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The former Texas governor enters the role with no previous federal agency experience. However, during his 14 years in the Texas Capitol, Perry oversaw energy advancement for Texas that many hope he will also bring to Washington. President Donald Trump’s selection of Perry gives a nod of confidence to energy leaders and investors.
To understand Perry's charge in his new role, one must first examine the creation of the Department of Energy. In the years before the department was created, the government held a laissez faire approach to the nation’s energy. However, the energy crisis in the mid-1970s prompted the Carter Administration to develop a comprehensive strategy to oversee the country’s energy grid, including the nuclear program. In 1977, the department was formed and headed by James Schlesinger, whose resume included Secretary of Defense and Director of the Central Intelligence Agency.
While every President is free to appoint who they please, past nominees have included individuals with heavy executive experience in managing federal agencies. Trump’s appointment of Perry, which was confirmed by the Senate March 2, goes against this tradition, as Perry is a newcomer to the federal government. The nomination was not without wisdom, however, and following the ‘shaking the establishment’ trend, Perry may prove to be a step in the right direction.
As Secretary of Energy, Governor Perry now oversees a vast bureaucracy with 93,000 employees and a $27 billion budget. The Secretary of Energy’s charge isn’t to rely only on one source or limit another; rather it’s to safeguard the United States from another energy crisis. Such a role would be remarkably different compared to Perry’s former responsibilities as Governor of Texas, especially in his oversight of the nuclear program. Perry did, however, oversee Texas’s largely independent power grid, the Electric Reliability Council of Texas (ERCOT), and did so while increasing energy production for the state. His experience may be useful for overseeing the nation as a whole, especially when it applies to balancing the country’s varied sources of energy.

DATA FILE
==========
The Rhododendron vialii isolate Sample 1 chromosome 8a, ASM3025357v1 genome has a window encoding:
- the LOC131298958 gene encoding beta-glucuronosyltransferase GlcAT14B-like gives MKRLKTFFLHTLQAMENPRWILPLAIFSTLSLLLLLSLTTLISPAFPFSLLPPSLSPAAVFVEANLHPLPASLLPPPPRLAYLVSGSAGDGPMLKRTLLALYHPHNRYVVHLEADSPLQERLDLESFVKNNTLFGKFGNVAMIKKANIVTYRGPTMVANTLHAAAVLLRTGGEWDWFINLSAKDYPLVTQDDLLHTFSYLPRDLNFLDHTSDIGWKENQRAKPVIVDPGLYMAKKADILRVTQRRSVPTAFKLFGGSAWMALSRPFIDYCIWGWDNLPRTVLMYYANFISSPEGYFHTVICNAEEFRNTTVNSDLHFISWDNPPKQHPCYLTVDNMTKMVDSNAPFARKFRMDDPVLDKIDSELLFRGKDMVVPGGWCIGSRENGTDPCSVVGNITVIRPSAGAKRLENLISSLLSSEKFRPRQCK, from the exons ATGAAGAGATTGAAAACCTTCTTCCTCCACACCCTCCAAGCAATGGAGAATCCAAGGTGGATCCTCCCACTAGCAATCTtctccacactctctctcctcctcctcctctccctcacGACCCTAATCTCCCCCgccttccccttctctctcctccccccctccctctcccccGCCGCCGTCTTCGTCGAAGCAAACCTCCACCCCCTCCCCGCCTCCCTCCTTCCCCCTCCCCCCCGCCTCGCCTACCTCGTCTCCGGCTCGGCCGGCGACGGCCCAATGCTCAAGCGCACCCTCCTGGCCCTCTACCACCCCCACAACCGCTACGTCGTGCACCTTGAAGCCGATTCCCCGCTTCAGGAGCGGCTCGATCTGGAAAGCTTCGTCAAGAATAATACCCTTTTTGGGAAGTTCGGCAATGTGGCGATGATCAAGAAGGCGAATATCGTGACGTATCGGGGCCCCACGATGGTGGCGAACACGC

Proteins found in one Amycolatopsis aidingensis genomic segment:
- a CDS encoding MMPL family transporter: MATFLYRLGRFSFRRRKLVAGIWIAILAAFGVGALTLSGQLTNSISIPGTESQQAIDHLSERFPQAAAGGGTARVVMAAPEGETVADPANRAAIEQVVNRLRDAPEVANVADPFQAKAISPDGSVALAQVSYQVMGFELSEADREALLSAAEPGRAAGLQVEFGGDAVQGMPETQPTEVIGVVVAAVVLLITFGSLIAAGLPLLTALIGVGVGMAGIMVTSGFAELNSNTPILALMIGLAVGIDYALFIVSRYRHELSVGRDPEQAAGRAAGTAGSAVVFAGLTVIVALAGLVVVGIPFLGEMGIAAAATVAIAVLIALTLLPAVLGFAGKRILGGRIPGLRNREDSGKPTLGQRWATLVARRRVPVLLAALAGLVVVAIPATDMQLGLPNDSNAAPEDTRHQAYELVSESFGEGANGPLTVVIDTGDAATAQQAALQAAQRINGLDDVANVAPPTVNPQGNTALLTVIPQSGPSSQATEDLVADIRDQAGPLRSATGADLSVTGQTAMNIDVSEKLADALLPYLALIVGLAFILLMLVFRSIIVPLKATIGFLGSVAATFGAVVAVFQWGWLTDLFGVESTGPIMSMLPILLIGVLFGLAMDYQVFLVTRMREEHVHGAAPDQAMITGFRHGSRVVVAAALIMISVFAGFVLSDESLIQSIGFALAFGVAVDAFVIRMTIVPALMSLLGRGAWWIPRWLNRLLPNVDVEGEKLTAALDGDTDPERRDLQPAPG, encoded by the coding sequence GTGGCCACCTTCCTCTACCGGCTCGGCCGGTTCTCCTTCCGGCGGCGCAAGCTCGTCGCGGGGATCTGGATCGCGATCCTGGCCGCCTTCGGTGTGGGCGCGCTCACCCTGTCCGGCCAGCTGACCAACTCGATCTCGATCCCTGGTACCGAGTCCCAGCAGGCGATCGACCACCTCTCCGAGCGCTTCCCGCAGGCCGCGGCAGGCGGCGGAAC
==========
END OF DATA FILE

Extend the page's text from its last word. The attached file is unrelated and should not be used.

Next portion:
In examining Perry’s contributions to energy in Texas—underscored with booms in fossil fuels and renewables during his tenure—one may hope that a similar outcome awaits the United States. For example, the former governor signed legislation for the development of new transmission lines and over two thousand miles of high voltage electricity lines. To utilize both renewable and traditional energy sources, Perry signed legislation creating competitive renewable energy zones (CREZ). The additional of wind energy to the Texas power grid provided West Texas with a reliable source of energy for oil and gas production. Under Perry’s watch, Texas led the nation in market-based solutions for energy policy.
Perry’s later years as governor included a nationwide tour promoting Texas as a state that meant business. In tax-burdened economies, such as California and New York, the governor encouraged businesses to relocate to the tax-friendlier, Lone Star State. While not a businessman himself, Perry recognizes the responsibility of the government to encourage economic growth and competition. During his tenure as governor, Perry remained a friend of Texas business by instituting sate-wide policies limiting regulation, especially in the energy sector.
As a member of Trump’s cabinet, Perry’s most important duty would be advising the President on successful energy policy. A potential challenge Perry will face is negotiating for an “all the above” energy policy with the President. Over his 14 years as Texas' governor, Perry instituted an "all of the above" plan for Texas and many hope to see this policy at the national level for the first time.
However, on the campaign trail Trump promised to make the United States a global leader in energy production, while paying special attention to the coal industry. Trump’s campaign suggests a desire to revive coal’s dominance in the energy sector, which could conflict with Perry’s preference for diversifying and balancing American energy sources. As Perry’s policies indicate, the former governor relied on natural gas and renewable sources, both of which are a threat to coal as an energy leader. Perry doesn’t plan on abandoning coal; he would rather incorporate as part of America’s energy balance as well.
Assuming Perry's policies pass the new President’s judgment without conflict—energy leaders can expect increased infrastructure and a balanced faith in fossil fuels and renewable energy. While it remains to be seen how Perry’s contribution to the Department of Energy would impact the industry, his time in Texas did provide an understanding that it would be a role that sometimes requires walking the tightrope—and at others a true balancing act.
Del Mixon worked on Capitol Hill on a number of policy issues, including telecommunications, cyber-security and space-related research and development prior to joining Pierpont as an Assistant Account Executive.